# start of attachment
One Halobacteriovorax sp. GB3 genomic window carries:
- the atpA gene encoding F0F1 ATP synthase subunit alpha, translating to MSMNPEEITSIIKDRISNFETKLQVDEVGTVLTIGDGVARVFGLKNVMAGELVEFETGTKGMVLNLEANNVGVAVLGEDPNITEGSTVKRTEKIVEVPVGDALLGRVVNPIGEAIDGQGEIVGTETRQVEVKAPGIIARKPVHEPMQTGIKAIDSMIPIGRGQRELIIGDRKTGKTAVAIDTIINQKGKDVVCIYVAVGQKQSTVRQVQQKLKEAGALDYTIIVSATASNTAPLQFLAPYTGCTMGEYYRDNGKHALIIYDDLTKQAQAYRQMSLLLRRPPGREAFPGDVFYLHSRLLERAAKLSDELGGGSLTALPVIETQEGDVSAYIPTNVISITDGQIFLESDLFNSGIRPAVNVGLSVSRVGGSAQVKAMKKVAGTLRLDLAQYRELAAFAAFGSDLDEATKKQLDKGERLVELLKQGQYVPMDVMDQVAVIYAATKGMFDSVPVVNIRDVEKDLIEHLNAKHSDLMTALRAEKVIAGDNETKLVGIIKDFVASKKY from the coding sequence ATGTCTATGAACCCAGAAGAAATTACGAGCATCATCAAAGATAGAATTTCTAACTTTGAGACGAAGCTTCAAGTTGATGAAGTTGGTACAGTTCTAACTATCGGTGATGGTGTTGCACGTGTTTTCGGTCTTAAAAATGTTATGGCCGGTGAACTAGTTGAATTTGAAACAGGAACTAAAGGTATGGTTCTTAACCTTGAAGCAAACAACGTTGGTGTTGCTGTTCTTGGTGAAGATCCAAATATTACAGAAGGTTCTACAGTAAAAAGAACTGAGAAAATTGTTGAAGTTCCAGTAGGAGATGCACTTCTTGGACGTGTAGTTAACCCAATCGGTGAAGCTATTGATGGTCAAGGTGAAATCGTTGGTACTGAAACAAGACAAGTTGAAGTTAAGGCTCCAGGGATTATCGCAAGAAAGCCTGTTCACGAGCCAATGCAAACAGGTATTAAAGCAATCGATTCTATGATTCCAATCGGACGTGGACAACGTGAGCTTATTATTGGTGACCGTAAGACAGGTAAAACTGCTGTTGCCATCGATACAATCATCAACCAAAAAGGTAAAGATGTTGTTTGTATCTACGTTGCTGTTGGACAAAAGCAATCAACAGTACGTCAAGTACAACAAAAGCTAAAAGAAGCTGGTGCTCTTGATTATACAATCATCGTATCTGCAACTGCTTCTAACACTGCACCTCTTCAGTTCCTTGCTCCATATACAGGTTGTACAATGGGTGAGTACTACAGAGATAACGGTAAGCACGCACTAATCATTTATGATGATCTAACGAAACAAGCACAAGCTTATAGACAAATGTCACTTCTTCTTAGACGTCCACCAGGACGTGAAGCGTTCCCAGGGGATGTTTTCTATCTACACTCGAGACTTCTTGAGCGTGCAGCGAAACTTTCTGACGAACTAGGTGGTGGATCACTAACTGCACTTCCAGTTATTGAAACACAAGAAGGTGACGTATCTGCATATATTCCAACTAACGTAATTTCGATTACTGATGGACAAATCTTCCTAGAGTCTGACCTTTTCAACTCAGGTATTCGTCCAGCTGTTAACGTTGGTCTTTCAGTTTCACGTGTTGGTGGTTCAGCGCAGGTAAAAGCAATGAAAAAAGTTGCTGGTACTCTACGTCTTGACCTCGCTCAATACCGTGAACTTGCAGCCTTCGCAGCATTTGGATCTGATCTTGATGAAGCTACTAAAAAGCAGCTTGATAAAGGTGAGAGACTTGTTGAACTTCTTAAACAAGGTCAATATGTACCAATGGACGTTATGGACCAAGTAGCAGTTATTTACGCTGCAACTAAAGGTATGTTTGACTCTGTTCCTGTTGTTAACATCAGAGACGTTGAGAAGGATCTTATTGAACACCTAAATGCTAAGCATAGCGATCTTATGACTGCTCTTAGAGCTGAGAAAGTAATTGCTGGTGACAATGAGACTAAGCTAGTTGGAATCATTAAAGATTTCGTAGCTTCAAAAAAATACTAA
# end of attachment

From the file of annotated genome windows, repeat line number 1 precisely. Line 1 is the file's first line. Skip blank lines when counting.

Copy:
One Halobacteriovorax sp. GB3 genomic window carries: